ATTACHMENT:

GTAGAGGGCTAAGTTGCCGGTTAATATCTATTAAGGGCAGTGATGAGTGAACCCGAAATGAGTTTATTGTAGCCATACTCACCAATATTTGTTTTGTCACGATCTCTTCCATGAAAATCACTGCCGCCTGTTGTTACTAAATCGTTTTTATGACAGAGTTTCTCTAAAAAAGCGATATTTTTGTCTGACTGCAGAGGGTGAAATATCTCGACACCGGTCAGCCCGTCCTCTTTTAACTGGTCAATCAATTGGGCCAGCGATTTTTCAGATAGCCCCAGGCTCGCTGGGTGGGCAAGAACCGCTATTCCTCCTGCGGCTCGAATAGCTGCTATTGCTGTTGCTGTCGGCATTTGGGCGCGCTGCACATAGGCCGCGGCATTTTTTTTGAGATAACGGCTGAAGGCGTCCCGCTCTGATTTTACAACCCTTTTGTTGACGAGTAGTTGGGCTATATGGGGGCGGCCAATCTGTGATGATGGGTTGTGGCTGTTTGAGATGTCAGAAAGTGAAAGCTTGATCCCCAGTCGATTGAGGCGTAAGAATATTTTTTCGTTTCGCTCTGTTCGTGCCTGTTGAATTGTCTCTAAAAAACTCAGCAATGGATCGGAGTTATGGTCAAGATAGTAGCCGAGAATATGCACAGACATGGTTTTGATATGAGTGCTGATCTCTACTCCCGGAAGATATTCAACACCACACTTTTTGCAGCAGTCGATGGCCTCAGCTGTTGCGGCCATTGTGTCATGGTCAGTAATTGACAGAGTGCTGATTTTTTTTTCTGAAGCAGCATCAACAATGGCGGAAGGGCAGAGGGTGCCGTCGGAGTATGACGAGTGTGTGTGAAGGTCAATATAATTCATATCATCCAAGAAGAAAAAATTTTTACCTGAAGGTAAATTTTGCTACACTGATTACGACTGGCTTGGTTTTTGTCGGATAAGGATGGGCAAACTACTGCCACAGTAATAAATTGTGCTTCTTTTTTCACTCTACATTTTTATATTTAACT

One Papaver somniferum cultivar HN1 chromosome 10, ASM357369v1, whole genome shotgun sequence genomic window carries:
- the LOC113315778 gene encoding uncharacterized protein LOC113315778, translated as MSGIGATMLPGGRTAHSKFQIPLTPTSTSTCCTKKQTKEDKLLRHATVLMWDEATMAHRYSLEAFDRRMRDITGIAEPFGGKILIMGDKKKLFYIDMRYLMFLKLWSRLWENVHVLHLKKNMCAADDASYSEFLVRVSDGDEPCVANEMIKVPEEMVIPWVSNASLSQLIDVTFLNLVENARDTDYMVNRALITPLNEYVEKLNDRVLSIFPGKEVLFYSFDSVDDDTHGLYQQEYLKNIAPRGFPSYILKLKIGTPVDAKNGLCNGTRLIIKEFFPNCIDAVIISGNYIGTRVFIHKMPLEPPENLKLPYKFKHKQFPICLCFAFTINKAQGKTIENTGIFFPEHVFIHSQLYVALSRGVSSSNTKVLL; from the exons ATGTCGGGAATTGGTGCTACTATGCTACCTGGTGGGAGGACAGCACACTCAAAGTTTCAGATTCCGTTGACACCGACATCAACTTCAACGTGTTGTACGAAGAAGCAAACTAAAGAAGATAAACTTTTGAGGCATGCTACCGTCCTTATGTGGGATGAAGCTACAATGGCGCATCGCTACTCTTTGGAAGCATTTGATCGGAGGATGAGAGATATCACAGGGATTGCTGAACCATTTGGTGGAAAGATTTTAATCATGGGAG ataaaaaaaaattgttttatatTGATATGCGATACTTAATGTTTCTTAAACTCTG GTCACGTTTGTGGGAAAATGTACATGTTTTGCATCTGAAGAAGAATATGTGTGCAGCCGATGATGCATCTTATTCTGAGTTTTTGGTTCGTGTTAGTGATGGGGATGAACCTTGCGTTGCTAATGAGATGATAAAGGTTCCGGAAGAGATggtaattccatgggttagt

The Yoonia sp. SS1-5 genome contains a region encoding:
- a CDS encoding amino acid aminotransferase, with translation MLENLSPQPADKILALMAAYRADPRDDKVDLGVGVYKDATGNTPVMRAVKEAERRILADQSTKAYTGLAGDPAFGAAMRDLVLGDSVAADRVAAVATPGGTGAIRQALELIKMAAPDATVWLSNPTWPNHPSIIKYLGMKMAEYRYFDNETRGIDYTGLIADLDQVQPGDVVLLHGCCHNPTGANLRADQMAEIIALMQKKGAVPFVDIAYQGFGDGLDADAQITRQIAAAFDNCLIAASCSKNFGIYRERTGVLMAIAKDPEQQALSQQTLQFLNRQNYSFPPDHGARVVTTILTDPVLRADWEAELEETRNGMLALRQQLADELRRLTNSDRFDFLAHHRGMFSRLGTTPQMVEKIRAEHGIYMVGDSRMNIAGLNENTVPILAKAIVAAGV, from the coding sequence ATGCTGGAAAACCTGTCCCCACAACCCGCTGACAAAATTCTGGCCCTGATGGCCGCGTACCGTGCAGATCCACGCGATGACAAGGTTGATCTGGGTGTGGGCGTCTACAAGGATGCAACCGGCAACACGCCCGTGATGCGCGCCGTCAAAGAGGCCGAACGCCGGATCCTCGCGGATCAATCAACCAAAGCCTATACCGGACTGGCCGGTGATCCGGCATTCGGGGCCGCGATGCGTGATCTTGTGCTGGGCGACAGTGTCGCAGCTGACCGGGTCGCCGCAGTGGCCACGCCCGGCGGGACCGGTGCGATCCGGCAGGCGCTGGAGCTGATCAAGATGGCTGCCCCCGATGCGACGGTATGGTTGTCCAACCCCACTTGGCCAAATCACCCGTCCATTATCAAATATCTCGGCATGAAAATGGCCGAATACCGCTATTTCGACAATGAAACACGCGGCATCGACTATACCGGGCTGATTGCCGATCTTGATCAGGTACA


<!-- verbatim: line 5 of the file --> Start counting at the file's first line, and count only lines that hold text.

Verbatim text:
- a CDS encoding amino acid aminotransferase, with translation MLENLSPQPADKILALMAAYRADPRDDKVDLGVGVYKDATGNTPVMRAVKEAERRILADQSTKAYTGLAGDPAFGAAMRDLVLGDSVAADRVAAVATPGGTGAIRQALELIKMAAPDATVWLSNPTWPNHPSIIKYLGMKMAEYRYFDNETRGIDYTGLIADLDQVQPGDVVLLHGCCHNPTGANLRADQMAEIIALMQKKGAVPFVDIAYQGFGDGLDADAQITRQIAAAFDNCLIAASCSKNFGIYRERTGVLMAIAKDPEQQALSQQTLQFLNRQNYSFPPDHGARVVTTILTDPVLRADWEAELEETRNGMLALRQQLADELRRLTNSDRFDFLAHHRGMFSRLGTTPQMVEKIRAEHGIYMVGDSRMNIAGLNENTVPILAKAIVAAGV, from the coding sequence ATGCTGGAAAACCTGTCCCCACAACCCGCTGACAAAATTCTGGCCCTGATGGCCGCGTACCGTGCAGATCCACGCGATGACAAGGTTGATCTGGGTGTGGGCGTCTACAAGGATGCAACCGGCAACACGCCCGTGATGCGCGCCGTCAAAGAGGCCGAACGCCGGATCCTCGCGGATCAATCAACCAAAGCCTATACCGGACTGGCCGGTGATCCGGCATTCGGGGCCGCGATGCGTGATCTTGTGCTGGGCGACAGTGTCGCAGCTGACCGGGTCGCCGCAGTGGCCACGCCCGGCGGGACCGGTGCGATCCGGCAGGCGCTGGAGCTGATCAAGATGGCTGCCCCCGATGCGACGGTATGGTTGTCCAACCCCACTTGGCCAAATCACCCGTCCATTATCAAATATCTCGGCATGAAAATGGCCGAATACCGCTATTTCGACAATGAAACACGCGGCATCGACTATACCGGGCTGATTGCCGATCTTGATCAGGTACA